Looking after your mind is always essential but in our current cultural moment, it’s even more so.
The Conversation surveyed people about their mental health in late April and compared the data to a 2018 survey. The results were wild (though probably not surprising): the 2020 participants were 8x more likely to screen positive for serious mental illness than those in 2018. These results might hit close to home for you (it’s true for us too), so what can we do about it?
We find ourselves in a unique spot during this year’s Mental Health Awareness Month, and as we look ahead to rebuilding our lives on the other side of this global crisis, we’re also looking forward to adding a few things to our mindfulness toolkits.
Here are some steps you can take to rebuild good mental health habits after a global crisis.
Mourn, baby. Our lives are going to look different than they were pre-rona and you’ve got every right to feel some type of way about it. Be sad, be mad, be whatever you need to be. Feel all the feelings. Cry it out. Make some angry art in the middle of the night. Journal about it. Then, when you’re ready…
Let it go. We don’t know what things will be like in a year, but we have control over whether or not we accept what’s happening right now.
Regardless of your religious affiliation or lack thereof, you’ve likely heard the Serenity Prayer because it’s culturally iconic (you may have seen it in Kurt Vonnegut’s “Slaughterhouse Five” or used in Alcoholics Anonymous, etc.). It’s a great reminder, especially now, to only focus on the things in our control so we’ll leave you with it here:
“Grant me the serenity to accept the things I cannot change, courage to change the things I can, and wisdom to know the difference.”
Talk It Out
Therapy can be intimidating but it’s a game-changer for your mental health. If the idea of sharing your deepest darkest secrets with a stranger freaks you out, try thinking of it simply as a safe, confidential space to talk. Therapy can help you see things through an objective lens, assist you in working through repressed emotions from the past, and leave you better prepared for the future. Whether you need to sort out childhood traumas, process grief, or come to terms with living through a pandemic, it’s a great starting point and can benefit everyone.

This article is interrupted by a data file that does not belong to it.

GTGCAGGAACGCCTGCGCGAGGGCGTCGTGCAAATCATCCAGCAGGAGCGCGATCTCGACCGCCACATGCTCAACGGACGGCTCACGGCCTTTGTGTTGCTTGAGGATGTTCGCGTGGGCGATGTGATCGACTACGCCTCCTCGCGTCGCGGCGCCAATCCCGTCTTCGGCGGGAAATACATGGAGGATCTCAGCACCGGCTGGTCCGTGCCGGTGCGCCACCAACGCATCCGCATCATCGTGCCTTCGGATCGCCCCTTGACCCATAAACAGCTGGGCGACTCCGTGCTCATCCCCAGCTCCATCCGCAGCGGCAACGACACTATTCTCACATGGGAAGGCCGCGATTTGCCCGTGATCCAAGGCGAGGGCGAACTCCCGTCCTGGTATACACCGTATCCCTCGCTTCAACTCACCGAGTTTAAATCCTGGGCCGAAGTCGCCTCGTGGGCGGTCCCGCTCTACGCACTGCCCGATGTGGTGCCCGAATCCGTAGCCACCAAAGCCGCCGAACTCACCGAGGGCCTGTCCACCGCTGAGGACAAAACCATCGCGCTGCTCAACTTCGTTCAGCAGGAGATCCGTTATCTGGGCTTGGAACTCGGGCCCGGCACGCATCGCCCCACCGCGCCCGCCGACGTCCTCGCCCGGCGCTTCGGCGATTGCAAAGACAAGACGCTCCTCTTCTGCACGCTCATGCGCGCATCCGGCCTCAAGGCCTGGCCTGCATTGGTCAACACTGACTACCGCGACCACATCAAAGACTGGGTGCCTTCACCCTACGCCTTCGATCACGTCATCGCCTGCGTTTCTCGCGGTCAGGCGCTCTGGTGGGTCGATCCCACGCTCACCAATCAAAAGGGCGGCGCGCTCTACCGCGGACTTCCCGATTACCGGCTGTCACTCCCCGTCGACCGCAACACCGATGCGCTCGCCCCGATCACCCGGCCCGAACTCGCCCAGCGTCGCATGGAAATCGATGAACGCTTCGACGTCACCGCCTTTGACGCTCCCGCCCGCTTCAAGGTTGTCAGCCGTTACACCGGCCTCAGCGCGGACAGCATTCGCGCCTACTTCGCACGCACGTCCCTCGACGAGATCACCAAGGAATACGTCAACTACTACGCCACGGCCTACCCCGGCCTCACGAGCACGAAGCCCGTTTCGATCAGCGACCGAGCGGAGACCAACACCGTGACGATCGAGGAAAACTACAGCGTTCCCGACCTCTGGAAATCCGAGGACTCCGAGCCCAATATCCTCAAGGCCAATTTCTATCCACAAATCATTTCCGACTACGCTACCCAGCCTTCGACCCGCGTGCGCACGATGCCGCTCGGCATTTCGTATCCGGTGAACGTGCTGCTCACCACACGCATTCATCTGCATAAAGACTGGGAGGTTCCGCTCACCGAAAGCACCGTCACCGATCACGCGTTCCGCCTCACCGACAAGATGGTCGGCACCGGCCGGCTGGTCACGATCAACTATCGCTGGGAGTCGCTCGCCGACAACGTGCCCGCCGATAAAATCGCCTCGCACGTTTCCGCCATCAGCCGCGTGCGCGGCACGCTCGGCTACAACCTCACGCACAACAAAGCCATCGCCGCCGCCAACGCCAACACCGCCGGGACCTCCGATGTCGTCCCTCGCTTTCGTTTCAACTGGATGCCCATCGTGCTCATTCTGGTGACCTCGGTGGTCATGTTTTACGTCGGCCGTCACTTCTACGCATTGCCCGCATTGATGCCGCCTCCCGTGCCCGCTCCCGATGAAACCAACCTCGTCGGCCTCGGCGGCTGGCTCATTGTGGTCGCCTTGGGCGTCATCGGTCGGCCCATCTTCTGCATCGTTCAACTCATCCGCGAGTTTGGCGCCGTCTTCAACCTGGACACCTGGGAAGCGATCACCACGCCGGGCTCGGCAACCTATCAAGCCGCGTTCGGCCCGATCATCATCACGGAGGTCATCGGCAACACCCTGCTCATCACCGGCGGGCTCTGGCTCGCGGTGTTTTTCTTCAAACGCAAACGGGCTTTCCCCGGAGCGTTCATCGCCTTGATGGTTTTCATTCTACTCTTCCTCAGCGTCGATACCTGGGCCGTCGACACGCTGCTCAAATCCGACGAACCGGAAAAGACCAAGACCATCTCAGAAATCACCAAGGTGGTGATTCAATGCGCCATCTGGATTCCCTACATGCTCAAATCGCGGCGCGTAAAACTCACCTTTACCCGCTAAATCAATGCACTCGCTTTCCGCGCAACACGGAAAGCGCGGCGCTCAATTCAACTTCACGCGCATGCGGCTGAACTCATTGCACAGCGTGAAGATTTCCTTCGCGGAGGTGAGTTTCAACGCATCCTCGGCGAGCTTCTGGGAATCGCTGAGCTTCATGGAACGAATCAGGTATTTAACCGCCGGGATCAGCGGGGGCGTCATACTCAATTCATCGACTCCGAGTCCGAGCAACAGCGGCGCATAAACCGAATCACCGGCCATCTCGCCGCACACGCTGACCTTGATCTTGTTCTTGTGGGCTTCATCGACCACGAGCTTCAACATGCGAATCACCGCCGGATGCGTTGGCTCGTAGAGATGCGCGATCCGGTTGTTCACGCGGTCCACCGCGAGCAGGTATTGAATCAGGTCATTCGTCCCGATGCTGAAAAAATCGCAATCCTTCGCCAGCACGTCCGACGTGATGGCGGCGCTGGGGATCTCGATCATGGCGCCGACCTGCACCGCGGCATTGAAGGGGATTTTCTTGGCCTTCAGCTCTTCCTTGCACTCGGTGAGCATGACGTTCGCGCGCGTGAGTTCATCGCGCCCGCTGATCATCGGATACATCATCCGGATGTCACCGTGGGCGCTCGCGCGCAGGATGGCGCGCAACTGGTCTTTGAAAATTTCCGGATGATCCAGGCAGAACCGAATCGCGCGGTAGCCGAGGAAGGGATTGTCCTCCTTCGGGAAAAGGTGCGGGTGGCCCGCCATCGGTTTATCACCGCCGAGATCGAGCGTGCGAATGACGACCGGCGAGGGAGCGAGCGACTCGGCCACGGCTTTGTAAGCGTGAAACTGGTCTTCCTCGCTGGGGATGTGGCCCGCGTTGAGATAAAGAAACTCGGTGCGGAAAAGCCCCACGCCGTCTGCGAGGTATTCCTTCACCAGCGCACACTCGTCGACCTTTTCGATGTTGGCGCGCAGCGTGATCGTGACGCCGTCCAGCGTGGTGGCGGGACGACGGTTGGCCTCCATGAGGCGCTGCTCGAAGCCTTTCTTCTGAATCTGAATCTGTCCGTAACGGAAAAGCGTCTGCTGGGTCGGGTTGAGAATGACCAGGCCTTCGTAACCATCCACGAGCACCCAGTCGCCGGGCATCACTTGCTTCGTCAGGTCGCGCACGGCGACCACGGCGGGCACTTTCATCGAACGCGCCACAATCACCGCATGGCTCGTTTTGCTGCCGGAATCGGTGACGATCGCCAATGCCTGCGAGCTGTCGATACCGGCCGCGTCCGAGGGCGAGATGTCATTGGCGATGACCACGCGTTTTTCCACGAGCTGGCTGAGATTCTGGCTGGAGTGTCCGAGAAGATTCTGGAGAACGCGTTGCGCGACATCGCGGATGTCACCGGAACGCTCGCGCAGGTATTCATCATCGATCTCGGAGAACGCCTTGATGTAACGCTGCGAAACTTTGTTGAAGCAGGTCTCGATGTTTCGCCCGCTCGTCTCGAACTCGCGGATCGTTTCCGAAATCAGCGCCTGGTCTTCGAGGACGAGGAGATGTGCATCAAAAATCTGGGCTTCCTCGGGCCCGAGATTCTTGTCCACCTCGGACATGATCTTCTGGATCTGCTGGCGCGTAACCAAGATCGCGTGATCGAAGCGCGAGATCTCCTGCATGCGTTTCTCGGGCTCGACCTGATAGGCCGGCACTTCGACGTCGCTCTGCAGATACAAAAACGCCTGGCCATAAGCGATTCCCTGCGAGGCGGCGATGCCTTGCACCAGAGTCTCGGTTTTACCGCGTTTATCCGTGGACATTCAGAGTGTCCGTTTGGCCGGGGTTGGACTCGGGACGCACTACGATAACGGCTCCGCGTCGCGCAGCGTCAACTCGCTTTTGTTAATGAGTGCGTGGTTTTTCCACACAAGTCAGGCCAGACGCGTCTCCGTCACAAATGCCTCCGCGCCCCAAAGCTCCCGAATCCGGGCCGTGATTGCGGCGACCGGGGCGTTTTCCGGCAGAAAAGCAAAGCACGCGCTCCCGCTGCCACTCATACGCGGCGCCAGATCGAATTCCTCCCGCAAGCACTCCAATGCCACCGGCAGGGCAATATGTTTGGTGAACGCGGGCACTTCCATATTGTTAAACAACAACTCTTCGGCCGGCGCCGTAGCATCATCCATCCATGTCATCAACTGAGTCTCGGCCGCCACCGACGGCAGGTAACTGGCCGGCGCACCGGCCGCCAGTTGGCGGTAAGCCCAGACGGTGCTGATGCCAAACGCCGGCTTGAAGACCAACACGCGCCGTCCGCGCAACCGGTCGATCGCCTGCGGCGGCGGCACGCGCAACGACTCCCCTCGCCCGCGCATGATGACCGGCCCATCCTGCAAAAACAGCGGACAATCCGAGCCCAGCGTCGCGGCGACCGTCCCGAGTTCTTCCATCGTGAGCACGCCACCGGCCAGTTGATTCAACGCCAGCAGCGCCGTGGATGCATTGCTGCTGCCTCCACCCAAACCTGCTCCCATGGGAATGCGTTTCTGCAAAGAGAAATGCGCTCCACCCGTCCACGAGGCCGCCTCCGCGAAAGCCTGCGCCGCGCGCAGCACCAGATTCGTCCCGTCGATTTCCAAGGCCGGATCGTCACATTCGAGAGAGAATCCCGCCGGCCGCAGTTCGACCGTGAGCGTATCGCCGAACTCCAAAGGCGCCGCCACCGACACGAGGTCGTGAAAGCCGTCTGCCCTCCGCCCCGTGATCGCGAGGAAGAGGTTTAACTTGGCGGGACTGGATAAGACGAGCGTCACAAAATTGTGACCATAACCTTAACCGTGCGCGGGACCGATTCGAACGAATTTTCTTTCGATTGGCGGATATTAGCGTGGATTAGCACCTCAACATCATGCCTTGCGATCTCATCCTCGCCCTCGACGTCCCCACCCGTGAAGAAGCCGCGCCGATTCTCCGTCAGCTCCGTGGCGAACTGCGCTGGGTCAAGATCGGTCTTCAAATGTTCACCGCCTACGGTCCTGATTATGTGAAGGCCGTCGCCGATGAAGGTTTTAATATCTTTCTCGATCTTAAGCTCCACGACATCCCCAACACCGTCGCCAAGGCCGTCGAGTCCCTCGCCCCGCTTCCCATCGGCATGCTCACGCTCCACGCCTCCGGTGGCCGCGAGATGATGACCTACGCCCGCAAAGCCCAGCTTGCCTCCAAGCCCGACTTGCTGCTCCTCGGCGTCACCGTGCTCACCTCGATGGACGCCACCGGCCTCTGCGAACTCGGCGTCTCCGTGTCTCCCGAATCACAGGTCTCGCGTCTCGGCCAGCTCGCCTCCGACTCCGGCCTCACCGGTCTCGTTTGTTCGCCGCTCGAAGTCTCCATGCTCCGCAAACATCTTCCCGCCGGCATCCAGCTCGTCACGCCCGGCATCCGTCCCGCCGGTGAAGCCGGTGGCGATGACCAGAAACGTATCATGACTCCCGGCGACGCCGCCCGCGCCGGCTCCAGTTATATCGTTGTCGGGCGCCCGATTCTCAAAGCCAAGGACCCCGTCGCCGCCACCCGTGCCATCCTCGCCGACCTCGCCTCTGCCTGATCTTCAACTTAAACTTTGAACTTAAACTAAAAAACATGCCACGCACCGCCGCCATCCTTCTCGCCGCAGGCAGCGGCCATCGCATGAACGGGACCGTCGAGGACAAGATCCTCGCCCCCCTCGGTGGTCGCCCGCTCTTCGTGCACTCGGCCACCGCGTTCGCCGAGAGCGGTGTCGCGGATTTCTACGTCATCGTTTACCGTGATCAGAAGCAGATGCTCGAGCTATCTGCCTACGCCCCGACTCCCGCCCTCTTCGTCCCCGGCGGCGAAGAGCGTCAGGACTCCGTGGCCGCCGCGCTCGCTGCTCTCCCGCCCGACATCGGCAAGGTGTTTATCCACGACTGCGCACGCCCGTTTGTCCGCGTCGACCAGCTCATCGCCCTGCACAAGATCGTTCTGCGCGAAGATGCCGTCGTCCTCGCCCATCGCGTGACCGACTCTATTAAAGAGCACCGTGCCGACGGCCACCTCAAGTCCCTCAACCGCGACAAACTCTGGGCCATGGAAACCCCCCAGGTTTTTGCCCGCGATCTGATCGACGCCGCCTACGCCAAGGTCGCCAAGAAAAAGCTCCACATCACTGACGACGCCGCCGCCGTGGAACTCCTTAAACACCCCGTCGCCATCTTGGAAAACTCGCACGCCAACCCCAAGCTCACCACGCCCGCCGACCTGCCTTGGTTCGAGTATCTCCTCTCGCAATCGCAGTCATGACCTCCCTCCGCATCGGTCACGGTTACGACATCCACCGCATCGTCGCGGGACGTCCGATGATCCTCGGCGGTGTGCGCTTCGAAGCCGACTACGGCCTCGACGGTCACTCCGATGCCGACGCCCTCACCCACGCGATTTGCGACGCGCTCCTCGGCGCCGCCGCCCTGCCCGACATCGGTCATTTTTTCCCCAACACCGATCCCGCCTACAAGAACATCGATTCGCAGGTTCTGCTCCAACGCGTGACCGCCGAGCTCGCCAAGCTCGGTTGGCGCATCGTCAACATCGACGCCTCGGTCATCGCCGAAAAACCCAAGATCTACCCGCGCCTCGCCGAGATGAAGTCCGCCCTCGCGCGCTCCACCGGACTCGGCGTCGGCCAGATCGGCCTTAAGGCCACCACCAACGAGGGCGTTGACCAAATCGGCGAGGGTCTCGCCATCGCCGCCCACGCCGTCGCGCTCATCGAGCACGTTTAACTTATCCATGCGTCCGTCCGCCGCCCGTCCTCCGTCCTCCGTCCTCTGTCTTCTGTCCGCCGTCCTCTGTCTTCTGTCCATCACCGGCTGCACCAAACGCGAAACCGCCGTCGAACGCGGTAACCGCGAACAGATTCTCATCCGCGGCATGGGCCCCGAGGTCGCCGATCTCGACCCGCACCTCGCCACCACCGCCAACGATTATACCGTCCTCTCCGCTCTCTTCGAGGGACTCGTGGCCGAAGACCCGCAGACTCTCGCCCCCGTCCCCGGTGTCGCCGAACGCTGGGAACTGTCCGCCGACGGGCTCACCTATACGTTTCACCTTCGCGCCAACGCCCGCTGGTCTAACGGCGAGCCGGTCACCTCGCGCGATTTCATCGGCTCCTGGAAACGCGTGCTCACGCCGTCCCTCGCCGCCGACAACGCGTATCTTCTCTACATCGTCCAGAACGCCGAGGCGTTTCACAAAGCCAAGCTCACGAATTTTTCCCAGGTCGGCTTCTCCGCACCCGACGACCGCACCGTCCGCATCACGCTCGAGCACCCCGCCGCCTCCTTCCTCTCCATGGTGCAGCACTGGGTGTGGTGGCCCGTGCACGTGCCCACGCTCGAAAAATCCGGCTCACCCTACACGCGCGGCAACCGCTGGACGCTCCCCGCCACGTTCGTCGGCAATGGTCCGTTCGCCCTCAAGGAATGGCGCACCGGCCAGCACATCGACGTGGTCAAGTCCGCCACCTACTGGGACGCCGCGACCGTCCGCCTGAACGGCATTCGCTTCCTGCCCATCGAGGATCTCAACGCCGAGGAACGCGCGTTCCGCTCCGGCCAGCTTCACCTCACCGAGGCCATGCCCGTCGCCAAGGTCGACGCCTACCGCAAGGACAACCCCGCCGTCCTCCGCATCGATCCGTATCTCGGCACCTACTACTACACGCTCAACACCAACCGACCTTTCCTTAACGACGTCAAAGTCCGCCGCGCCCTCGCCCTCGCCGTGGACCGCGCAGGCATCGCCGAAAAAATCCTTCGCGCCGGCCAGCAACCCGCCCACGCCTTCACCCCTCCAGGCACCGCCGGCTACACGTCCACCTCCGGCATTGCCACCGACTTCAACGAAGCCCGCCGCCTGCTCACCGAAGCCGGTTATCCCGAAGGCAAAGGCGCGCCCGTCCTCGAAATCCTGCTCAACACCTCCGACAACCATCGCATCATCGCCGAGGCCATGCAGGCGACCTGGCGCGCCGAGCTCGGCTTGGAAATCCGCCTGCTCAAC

Unfortunately, therapy can sometimes be expensive, and if cost is an issue, check with your employer, health care provider, or state and local governments about free or low-cost mental health services. If this crisis has shown us anything, it’s that mental health needs to be a bigger conversation for our leaders, and we will likely see reform and more attention paid to it in the future. Who knows? Maybe Oprah will step in and give everyone a therapist.
While only a professional can treat or diagnose a serious mental illness, there are many free resources available to help manage day-to-day emotions and stressors. One of my favorite apps right now is Routines by Care/of. It’s not technically a “mental health app” per se but it’s helping me keep up with a daily morning and evening routine during the Groundhog Day cycle of quarantine. In doing so, I find myself feeling healthier, happier, and more focused during the day.
In addition to habit-forming apps, you can try journaling, meditation, and mindfulness apps. You might also be getting snatched via Zoom and YouTube workouts right now so it only makes sense to use technology to exercise your mind too. Check out some of our other favorites here.
After you’ve found a way to implement tech into your self-care habits, it’s essential to also find spaces in your day to unplug. How you do this is totally up to you. You could try setting office hours and commit to only using screens within this time block, practice no phone Sundays, or pick a landline spot like the kitchen counter to put your phone on and only use it if you’re standing in said spot. Try out different tips and tricks in this vein and see what works best for you.
Keep It Moving
When you exercise your body, you’re giving your mind a workout too. According to Psychology Today, 3 or more 45-60 minute sessions per week of aerobic exercise or resistance training can help treat chronic depression. You can reap these benefits by scheduling in a few fun workouts throughout your week. If you’re lacking the motivation to get your body moving, try out different forms of exercise like kickboxing, running, yoga, or dancing. Stick with whatever feels the most fun for you — I’ll be in my room learning TikTok dances.
Read About It
What’s free, green, and my favorite thing? The local library. While most libraries are closed right now, you can check out ebooks and audiobooks from your library’s app. Escape in a fiction novel or learn new ways to take care of your mind in a non-fiction book. Don’t know where to start? Check out these recommendations from Forbes.
Of course, mental health isn’t linear. Neither is healing. But having a few things in your mental health toolbox can help you manage the day-to-day as we work to rebuild and recover together. What are your favorite mental health habits? Let us know on Twitter or Facebook!